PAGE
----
The Reluctant Nude
Let’s suspend reality and say I see this on the shelf: Naked man + woman in the middle of an orgasm = Probably moving on. Let us then suppose I’d heard the book was really good and that it’s set in Cape Breton, Nova Scotia, which happens to be one of my favorite places on earth. But $14.00 = no way. But see, with the Internet (i.e. buzz) and eBooks (i.e. $4.50), I can listen to the buzz, gamble on the book, and in this case win big. And then of course, sally forth and tell you guys to get it.
Fallon Frost is being blackmailed. She’s being leered at by some rich old geezer who asked her out several times and was refused, politely but unmistakably. Finally, he buys the house where she was raised and threatens to bulldoze it unless she poses for a pornographic sculpture. Infuriated, Fallon leaves New York for Pettiplaise, a fictional town on Cape Breton, and knocks on Max Emery’s door.
Max doesn’t sculpt conventionally beautiful models – he prefers the scarred, deformed, or broken, and turns their forms into beauty. So when Fallon turns up in Pettiplaise toting a lewd photo, a weird request, and a don’t-get-near-me attitude, Max’s immediate reaction is “no frickin’ way.” His models are nude, but he sculpts them beautifully and tastefully. They sell for thousands of dollars. He doesn’t need to deal with a crabby woman and a perverted magnate. Yet he finds himself proposing a two-week trial period before she commits to the three months of living as his model. Hounded by the memories of her beloved foster mother’s home, Fallon agrees.
I’m going to get this out of the way first: The premise is dumb. Ludicrous. Unbelievable. Call it what you will, but there is no way I buy it. Fallon is attached to her home – fine. Fallon doesn’t want to sleep with some rich fellow – I’m all for it. But this is the best way he can get ersatz pornography of her? Seriously? Dude, you’re stupid.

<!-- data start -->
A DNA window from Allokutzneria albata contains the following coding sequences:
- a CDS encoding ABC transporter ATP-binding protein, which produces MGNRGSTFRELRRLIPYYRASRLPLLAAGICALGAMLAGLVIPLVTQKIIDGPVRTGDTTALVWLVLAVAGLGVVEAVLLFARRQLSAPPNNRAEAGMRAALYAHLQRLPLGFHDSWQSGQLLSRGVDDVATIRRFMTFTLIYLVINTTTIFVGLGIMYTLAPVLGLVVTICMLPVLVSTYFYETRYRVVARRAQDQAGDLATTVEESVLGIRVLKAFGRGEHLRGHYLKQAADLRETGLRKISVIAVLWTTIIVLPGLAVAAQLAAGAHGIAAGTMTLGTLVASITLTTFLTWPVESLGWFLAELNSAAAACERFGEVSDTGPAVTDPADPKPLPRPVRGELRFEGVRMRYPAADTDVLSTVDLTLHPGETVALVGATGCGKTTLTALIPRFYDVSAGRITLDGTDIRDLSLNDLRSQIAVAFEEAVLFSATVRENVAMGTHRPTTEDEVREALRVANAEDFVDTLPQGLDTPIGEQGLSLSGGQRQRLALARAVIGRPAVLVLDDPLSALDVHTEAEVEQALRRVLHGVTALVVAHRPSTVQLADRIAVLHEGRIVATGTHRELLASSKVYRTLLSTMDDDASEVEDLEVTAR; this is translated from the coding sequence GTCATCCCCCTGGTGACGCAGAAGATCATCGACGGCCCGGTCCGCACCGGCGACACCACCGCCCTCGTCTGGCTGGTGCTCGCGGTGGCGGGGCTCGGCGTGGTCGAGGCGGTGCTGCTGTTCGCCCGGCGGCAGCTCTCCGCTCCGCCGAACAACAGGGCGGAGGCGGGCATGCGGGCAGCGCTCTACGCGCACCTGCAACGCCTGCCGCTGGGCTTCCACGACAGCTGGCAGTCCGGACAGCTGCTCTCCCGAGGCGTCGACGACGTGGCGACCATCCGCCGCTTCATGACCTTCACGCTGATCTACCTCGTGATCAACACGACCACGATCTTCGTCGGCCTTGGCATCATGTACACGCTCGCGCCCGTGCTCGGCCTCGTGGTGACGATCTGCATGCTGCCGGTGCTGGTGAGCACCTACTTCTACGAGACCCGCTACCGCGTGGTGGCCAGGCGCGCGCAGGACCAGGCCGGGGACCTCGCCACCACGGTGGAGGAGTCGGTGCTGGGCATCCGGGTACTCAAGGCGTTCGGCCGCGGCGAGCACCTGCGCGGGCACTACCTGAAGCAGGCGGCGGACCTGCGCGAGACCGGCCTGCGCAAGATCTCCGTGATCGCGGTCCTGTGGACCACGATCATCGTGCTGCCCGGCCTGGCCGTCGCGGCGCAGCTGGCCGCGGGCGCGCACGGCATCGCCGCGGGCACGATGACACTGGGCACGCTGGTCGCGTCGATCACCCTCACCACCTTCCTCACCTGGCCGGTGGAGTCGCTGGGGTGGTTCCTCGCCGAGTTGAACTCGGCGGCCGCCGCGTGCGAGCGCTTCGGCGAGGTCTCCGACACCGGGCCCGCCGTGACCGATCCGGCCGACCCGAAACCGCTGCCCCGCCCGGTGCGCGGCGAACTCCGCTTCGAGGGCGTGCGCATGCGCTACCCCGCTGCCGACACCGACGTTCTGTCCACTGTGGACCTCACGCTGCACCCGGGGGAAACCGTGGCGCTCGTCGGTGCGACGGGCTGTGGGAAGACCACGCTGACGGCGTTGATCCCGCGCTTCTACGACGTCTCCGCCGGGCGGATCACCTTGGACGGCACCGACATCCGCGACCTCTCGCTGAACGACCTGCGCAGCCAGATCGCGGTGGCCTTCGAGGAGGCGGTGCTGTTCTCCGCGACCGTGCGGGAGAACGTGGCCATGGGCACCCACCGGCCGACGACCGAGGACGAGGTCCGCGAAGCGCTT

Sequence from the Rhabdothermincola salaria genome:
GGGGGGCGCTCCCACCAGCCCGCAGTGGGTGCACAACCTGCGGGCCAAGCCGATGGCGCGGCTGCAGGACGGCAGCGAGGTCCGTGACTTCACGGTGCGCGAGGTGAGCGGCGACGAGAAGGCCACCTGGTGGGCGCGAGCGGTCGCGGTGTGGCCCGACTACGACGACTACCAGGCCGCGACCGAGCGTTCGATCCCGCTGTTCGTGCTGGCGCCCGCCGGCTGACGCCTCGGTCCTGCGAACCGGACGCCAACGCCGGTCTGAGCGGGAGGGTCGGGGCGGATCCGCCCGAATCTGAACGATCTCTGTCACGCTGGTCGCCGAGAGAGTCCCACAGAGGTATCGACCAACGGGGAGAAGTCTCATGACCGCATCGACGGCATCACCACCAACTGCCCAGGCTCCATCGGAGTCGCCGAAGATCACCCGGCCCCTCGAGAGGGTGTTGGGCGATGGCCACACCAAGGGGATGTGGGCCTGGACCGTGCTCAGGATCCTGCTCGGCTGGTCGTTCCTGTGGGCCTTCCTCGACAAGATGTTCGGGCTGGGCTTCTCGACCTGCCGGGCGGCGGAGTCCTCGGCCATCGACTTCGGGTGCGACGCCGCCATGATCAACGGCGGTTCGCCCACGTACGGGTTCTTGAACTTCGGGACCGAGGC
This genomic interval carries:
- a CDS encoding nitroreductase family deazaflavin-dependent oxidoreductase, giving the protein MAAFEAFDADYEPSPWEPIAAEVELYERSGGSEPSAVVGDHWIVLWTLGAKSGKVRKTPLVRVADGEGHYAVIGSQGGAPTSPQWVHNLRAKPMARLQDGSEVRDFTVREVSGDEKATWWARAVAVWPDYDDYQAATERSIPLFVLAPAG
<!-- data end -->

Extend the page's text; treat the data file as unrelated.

Luckily, there’s enough good stuff to block out the premise, and it is good. Despite being way too attached to a house she doesn’t even live in, Fallon is intelligent and self-sufficient, and the way she comes out of her shell is nice to see.
But honestly, the real star of the book is Max. It has been a while since I’ve read a character so flamboyantly weird, so inescapably offbeat, and yet so undeniably attractive – and to be the hero to boot. He wears fedoras and ratty scarves. He’s in touch with his emotions. He speaks English with a British accent overlain with his native French. And he chooses to live in Cape Breton, with local flavor, great seafood, and cultural quirks. (And a big fat maple leaf flying from his house.) Honestly, the cool factor (and the melt factor) are pretty darn high.
I liked seeing Max and Fallon gradually open up and learn to be together, and their relationship is honest and devoid of melodrama, except for an over-the-top moment towards the end. (He shrieks? Truly? Okay.) Save for an utterly ridiculous premise, Ms. Maguire tells a good story with great characters. More, please.